Especially right now RAM is expensive. 64GB would be super expensive. Then to not even be able to sell it, or having to sell it down the road after prices deflate and taking a loss on it...ouch.

Its also more RAM than the majority of people could even dream about using. Ive got 16GB at home. Running a VM, a game, a bunch of tabs in Chrome, a movie playing and transcoding a video at the same time and having Samsung Magician earmark some of my RAM for their caching/speed boosting thing (I know I know, its cheese but I like big numbers)...and I am "lucky" if I can hit 12-14GB usage. I doubt the majority of people are running VM's on their Surface. Gaming probably isnt a high priority either.

As for the Drives, Id be shocked if they arent all PCIe/NVMe drives. The RAM and SSD have no relation to each other. Id imagine using a sata drive in a device at that price/prestige would be make it DOA.
post #23 of 32
^ I had no idea Kaby/Coffee Lake had platforms that still used DDR3 so I assumed it was an old chipset, hence no NVMe support

when you have a 4c/8t laptop, gaining 30 minutes of battery life probably isn't a priority

i didn't mean 64G as an option as yes that's quite pricey...but 32 as option self-servicable to 64. Soldered 16GB in this would be a dealbreaker as I would want a $2000+ laptop to last longer than 2-3 years.
Quote:
Originally Posted by Driftingnfsc3 View Post


just want to point out:
-while many OEM's do offer pen support, most of them lack the computational performance for the devices to be used for anything but taking notes, or working on simple documents.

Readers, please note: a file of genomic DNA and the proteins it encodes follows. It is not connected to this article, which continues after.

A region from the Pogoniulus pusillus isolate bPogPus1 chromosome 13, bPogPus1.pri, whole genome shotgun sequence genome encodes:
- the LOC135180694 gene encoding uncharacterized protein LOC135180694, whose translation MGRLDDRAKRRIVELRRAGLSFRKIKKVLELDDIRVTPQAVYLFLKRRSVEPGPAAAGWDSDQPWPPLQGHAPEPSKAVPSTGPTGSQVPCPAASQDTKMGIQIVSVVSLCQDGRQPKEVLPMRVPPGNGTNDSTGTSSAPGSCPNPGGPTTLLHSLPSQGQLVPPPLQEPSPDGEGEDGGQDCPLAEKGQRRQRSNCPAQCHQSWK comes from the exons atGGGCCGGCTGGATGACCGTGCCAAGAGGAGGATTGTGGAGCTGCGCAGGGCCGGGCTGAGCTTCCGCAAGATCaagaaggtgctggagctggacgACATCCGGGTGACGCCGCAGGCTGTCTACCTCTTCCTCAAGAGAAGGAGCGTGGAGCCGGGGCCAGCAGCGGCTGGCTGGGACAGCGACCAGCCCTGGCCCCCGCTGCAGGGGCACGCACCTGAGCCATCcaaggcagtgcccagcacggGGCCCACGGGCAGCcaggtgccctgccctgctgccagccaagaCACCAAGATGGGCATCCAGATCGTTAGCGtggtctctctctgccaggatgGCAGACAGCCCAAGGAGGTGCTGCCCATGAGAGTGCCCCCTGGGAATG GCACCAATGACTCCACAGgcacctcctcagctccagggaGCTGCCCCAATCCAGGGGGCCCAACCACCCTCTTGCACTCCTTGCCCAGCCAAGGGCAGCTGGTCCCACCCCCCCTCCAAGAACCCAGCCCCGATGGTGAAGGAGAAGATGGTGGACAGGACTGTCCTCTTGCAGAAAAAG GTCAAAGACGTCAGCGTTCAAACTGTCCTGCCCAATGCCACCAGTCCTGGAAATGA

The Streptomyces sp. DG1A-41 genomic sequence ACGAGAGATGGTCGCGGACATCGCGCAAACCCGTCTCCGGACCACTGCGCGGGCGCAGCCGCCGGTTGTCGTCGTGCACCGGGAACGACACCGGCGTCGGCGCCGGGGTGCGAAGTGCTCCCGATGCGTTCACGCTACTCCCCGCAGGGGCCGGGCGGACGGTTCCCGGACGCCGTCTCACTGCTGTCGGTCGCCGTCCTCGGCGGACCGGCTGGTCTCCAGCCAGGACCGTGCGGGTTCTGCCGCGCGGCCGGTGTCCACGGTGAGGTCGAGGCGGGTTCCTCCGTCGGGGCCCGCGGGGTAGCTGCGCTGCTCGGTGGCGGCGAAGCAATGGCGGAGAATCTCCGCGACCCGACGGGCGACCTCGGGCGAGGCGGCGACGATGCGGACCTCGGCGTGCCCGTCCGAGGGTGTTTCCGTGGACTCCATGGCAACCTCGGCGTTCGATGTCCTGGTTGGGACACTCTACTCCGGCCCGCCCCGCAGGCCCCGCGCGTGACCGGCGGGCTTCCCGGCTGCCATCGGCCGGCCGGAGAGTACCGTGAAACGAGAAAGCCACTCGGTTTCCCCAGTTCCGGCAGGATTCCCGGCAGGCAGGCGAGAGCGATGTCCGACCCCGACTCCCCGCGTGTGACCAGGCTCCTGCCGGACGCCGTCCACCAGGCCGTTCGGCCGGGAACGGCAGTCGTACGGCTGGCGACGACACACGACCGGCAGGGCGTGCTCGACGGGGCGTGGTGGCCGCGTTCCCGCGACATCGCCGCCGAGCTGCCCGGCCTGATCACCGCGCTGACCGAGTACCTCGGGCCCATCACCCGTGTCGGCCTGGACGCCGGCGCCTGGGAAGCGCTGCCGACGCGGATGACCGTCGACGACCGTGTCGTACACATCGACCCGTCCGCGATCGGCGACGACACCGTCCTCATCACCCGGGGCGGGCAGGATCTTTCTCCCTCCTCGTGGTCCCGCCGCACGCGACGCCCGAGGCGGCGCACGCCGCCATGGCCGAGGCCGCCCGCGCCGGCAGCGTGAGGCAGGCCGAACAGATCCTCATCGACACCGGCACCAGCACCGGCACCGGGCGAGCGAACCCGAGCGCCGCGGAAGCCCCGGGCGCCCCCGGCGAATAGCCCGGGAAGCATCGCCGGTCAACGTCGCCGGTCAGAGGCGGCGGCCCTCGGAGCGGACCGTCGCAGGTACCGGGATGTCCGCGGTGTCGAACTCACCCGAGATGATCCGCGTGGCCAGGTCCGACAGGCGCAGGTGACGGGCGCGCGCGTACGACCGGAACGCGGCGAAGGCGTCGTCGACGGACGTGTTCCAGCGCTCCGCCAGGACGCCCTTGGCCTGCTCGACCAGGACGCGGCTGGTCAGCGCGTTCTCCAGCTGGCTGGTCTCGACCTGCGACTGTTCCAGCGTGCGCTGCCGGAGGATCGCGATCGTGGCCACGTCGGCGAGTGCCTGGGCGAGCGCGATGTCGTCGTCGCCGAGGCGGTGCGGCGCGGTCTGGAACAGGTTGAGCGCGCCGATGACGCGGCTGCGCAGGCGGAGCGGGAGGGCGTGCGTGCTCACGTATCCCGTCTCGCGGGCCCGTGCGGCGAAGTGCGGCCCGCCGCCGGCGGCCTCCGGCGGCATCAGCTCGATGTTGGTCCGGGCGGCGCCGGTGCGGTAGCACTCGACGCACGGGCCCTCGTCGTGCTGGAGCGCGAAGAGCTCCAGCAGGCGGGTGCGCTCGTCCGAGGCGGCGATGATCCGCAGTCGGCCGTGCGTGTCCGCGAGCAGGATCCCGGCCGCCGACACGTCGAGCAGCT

-i know im kind of biased towards having pen support AND computational power...its because of my situation as an engineering student <.< (i currently have to carry two devices, surface 3 and msi gs60 ghost pro, and taking notes on the surface 3 can be a frustrating experience...barely runs firefox or chrome :U)

my dell's pen support is a Wacom tech so it works well enough for me

the system's Skylake-Y hyperthreading hasn't seen massive Excel docs, but can do simple editing decently

(specs in sig rig)
Edited by twitchyzero - 10/19/17 at 9:40am
     
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post #24 of 32
Quote:
Originally Posted by twitchyzero View Post

^ I had no idea Kaby/Coffee Lake had platforms that still used DDR3 so I assumed it was an old chipset, hence no NVMe support

when you have a 4c/8t laptop, gaining 30 minutes of battery life probably isn't a priority

RAM support is built into the CPU. Intel Ark states support for both DDR4 and LPDDR3. Past versions had NVMe, id be amazed if they back track on that.

Id disagree with the 30 mins gain not being meaningful. At a 10 hour total battery life 30 mins is 5% of that. With this type of device battery life is often scrutinized as much if not more than performance and features as people intend to travel all day with these and not need to be tethered to an outlet. Check out any hands on review of this or similar devices and I bet the article has a battery life section in which they not only test the battery life, but compare it to alternative devices and people will make choices based on the results.

That's also assuming 30 mins gain using LPDDR3. I could have wildly underestimated the gains or on the flip side drastically over estimated the benefit. I am afterall just guessing how much battery life they could gain using LPDDR3.
post #25 of 32
I think that's an old-fashioned way to think about these devices as modern USB-C battery packs with enough voltage can extend life by many folds if you are really without an outlet.




wow, still no TB3. That and soldered 16GB DDR3 when confirmed means this system is officially out-dated before release. Absolutely no excuse for these shortcomings when the product is geared towards professionals.
Edited by twitchyzero - 10/19/17 at 11:37am
     
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post #26 of 32
Quote:
Originally Posted by Zer0CoolX View Post

/snip

By the way, +Rep for having a decent, well thought conversation on the topic instead of the typical internet alternative wink.gif